Fatty acids (FA) and monoacylglycerol (MG), the hydrolytic products of triacylglycerol (TG), provide a major source of dietary energy. Nevertheless, substantial gaps remain in understanding the basic mechanisms of MG and FA assimilation. These include a molecular level understanding of the individual functions of two highly expressed enterocyte fatty acid-binding proteins (FABP), intestinal FABP and liver FABP. In addition, the mechanisms of differential trafficking of MG and FA added to the apical (AP) vs. basolateral (BL) poles of the enterocyte, where AP lipid is more highly incorporated into TG, and BL lipid into phospholipid, are not understood. In this proposal, we will use an integrated approach to address the cellular and molecular mechanisms that underlie the polarity of intestinal FA and MG transport and metabolism, and the specific roles of the two enterocyte FABPs in FA transport, lipid metabolism, and lipoportein secretion. Further, we will explore the regulation and function of monoacylglycerol lipase (MGL), which we have recently shown to be expressed in rat intestine.
The specific aims are 1) To determine the functions of IFABP and LFABP in cellular transport and metabolism of FA and MG: Structure-function studies in model systems, analysis of the apo- and holo-LFABP tertiary structures, and direct protein transfer of wild type and specific FABP mutant forms into cultured Caco-2 enterocytes, will allow us to determine the individual functions of IFABP and LFABP, and the structural basis for these functional properties; 2) To determine the cellular basis for metabolic compartmentation of FA and MG in the enterocyte. Studies in rats, mice null for specific enzymes and transport proteins, and Caco-2 cells, will allow us to examine the role of plasma membrane transporters, intracellular FABPs, and specific intracellular enzymes, in the underlying mechanisms of this metabolic divergence; and 3) To explore the role of intestinal monoacylglycerol lipase, using studies in rodents and cultured cells, MGL is higher in neonatal intestine and declines to lower levels in the adult animal, thus we will examine the mechanisms that underlie changes in MGL expression. The ultimate aim of this research program is to understand how to control the rate and extent of dietray lipid assimilation by modulating specific transport and metabolic processes. Such modulation has important implications for the treatment of obesity, diabetes, and hyperlipidemias.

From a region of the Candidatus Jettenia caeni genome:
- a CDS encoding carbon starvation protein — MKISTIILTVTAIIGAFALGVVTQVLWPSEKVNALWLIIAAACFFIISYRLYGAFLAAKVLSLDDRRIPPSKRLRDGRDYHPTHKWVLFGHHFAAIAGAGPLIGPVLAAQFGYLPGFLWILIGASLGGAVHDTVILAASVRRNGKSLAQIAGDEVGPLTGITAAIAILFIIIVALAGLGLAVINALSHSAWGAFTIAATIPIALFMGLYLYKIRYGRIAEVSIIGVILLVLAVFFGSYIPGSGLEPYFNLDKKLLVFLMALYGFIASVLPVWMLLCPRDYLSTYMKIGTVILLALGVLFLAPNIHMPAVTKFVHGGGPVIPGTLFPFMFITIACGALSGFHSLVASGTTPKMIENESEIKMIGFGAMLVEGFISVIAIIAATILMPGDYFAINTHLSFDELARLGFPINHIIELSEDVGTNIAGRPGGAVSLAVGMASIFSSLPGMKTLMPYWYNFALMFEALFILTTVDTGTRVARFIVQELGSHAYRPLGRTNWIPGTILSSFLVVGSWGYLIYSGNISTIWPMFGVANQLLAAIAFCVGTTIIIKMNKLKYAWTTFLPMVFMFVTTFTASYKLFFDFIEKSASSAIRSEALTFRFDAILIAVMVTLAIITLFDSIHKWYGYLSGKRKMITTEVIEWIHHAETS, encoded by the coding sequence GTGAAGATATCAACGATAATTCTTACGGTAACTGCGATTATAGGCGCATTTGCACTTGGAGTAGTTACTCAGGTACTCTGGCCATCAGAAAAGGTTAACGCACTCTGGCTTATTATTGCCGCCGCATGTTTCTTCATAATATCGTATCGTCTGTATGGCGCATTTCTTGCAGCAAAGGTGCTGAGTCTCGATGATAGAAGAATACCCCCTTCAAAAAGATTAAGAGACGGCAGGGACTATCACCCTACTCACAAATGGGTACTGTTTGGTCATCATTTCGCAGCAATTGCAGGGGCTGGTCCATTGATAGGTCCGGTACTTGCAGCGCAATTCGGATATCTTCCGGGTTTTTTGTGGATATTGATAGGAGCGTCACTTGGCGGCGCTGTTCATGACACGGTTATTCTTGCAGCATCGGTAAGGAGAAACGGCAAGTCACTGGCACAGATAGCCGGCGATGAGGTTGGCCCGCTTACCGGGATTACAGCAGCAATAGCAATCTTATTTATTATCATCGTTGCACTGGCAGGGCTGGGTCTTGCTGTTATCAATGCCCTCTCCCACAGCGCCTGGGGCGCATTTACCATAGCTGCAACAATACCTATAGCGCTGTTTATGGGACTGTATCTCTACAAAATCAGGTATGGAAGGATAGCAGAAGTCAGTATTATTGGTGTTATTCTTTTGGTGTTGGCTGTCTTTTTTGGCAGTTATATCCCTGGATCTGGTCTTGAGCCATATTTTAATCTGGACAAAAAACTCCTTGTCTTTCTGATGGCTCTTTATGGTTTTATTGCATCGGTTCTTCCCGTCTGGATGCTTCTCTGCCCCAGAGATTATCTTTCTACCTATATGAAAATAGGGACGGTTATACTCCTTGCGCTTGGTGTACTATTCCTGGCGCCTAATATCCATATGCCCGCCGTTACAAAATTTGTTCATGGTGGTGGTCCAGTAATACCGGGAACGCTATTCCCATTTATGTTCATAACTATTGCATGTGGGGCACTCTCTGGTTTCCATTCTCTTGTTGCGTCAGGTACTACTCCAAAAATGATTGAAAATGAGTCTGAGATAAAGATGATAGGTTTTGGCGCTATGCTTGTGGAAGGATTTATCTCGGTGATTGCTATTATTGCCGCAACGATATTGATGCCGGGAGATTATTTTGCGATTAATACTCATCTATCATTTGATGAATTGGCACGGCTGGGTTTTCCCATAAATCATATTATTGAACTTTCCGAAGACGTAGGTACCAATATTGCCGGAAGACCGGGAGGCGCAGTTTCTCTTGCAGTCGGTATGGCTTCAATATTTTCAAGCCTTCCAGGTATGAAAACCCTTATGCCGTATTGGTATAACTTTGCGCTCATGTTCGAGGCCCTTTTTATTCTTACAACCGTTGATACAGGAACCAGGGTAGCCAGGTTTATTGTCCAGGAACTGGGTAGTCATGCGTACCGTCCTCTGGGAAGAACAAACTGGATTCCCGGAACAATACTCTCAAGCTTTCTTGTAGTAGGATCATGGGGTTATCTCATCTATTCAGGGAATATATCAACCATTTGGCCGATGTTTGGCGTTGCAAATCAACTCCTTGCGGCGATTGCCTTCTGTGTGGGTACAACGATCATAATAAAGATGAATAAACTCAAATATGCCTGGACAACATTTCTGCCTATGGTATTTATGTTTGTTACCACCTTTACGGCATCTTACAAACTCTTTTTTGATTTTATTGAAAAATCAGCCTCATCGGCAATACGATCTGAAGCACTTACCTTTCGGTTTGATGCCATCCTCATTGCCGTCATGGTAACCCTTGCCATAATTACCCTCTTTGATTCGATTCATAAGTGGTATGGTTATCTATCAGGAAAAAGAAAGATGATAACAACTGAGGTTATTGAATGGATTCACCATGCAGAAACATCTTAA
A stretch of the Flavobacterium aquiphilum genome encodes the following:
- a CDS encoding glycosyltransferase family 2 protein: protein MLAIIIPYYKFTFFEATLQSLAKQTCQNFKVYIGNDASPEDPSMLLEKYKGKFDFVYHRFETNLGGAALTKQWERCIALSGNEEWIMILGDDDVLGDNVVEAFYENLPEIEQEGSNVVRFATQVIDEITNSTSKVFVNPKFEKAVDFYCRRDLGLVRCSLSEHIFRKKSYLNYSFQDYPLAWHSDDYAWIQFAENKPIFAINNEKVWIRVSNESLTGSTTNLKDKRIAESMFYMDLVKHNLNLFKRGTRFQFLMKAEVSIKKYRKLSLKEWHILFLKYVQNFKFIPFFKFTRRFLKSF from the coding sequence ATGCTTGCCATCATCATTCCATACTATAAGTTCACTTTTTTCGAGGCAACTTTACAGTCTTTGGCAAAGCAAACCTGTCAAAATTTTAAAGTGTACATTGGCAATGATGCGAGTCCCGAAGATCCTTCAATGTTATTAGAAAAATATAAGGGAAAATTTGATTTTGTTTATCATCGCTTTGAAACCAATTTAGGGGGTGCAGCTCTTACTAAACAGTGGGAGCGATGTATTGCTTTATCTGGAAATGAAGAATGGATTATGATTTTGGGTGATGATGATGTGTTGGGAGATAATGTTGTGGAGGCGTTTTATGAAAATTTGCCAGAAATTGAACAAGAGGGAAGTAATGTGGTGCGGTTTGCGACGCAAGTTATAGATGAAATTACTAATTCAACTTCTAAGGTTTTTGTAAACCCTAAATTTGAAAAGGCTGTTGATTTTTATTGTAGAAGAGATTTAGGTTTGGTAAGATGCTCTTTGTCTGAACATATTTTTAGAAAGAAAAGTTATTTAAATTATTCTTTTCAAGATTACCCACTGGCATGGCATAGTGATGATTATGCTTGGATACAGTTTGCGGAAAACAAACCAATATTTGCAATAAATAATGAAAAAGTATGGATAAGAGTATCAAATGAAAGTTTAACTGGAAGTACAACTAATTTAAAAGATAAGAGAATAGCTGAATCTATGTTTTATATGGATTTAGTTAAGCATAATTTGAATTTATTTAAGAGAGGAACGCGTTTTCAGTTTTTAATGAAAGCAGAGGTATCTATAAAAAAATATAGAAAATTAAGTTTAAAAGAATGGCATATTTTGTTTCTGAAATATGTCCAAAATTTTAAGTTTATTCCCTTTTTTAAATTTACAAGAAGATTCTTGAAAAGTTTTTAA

National Institute of Health (NIH)
National Institute of Diabetes and Digestive and Kidney Diseases (NIDDK)
Research Project (R01)
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General Medicine A Subcommittee 2 (GMA)
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May, Michael K
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Rutgers University
Schools of Earth Sciences/Natur
New Brunswick
United States
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